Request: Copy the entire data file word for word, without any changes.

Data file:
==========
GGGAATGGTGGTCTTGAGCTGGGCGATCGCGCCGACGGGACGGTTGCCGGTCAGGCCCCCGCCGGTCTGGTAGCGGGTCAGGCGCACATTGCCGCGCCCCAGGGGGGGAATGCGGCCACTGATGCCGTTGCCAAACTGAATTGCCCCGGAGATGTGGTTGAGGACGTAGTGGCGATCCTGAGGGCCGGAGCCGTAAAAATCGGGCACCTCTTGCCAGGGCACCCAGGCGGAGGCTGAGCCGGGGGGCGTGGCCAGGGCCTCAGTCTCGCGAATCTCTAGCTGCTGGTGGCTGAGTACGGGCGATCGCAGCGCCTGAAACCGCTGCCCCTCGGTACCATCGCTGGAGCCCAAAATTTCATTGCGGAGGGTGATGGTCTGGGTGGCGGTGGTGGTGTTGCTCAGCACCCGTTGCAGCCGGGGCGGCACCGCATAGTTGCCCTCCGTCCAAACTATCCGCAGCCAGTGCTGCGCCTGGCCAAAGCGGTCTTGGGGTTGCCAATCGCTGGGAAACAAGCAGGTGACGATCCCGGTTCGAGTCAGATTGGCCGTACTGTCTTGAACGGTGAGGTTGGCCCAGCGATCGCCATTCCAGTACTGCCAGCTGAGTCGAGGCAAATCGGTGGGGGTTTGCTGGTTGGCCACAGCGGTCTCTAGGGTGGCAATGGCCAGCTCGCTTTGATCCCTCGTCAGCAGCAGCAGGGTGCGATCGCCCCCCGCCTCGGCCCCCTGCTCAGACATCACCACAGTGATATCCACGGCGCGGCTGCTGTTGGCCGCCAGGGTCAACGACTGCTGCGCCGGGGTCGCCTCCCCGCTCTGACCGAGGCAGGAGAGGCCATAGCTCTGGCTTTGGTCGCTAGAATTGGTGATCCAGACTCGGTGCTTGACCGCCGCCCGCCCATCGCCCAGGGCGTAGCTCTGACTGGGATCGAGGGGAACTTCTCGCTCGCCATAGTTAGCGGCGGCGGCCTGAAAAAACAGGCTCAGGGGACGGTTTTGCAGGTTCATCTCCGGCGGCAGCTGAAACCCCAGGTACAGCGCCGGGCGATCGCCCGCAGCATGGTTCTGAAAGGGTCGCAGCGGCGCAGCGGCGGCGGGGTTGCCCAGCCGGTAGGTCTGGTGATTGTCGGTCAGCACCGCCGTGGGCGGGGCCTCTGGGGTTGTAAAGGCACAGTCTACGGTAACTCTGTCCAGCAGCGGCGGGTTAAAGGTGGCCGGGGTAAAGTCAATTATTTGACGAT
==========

GGGAATGGTGGTCTTGAGCTGGGCGATCGCGCCGACGGGACGGTTGCCGGTCAGGCCCCCGCCGGTCTGGTAGCGGGTCAGGCGCACATTGCCGCGCCCCAGGGGGGGAATGCGGCCACTGATGCCGTTGCCAAACTGAATTGCCCCGGAGATGTGGTTGAGGACGTAGTGGCGATCCTGAGGGCCGGAGCCGTAAAAATCGGGCACCTCTTGCCAGGGCACCCAGGCGGAGGCTGAGCCGGGGGGCGTGGCCAGGGCCTCAGTCTCGCGAATCTCTAGCTGCTGGTGGCTGAGTACGGGCGATCGCAGCGCCTGAAACCGCTGCCCCTCGGTACCATCGCTGGAGCCCAAAATTTCATTGCGGAGGGTGATGGTCTGGGTGGCGGTGGTGGTGTTGCTCAGCACCCGTTGCAGCCGGGGCGGCACCGCATAGTTGCCCTCCGTCCAAACTATCCGCAGCCAGTGCTGCGCCTGGCCAAAGCGGTCTTGGGGTTGCCAATCGCTGGGAAACAAGCAGGTGACGATCCCGGTTCGAGTCAGATTGGCCGTACTGTCTTGAACGGTGAGGTTGGCCCAGCGATCGCCATTCCAGTACTGCCAGCTGAGTCGAGGCAAATCGGTGGGGGTTTGCTGGTTGGCCACAGCGGTCTCTAGGGTGGCAATGGCCAGCTCGCTTTGATCCCTCGTCAGCAGCAGCAGGGTGCGATCGCCCCCCGCCTCGGCCCCCTGCTCAGACATCACCACAGTGATATCCACGGCGCGGCTGCTGTTGGCCGCCAGGGTCAACGACTGCTGCGCCGGGGTCGCCTCCCCGCTCTGACCGAGGCAGGAGAGGCCATAGCTCTGGCTTTGGTCGCTAGAATTGGTGATCCAGACTCGGTGCTTGACCGCCGCCCGCCCATCGCCCAGGGCGTAGCTCTGACTGGGATCGAGGGGAACTTCTCGCTCGCCATAGTTAGCGGCGGCGGCCTGAAAAAACAGGCTCAGGGGACGGTTTTGCAGGTTCATCTCCGGCGGCAGCTGAAACCCCAGGTACAGCGCCGGGCGATCGCCCGCAGCATGGTTCTGAAAGGGTCGCAGCGGCGCAGCGGCGGCGGGGTTGCCCAGCCGGTAGGTCTGGTGATTGTCGGTCAGCACCGCCGTGGGCGGGGCCTCTGGGGTTGTAAAGGCACAGTCTACGGTAACTCTGTCCAGCAGCGGCGGGTTAAAGGTGGCCGGGGTAAAGTCAATTATTTGACGAT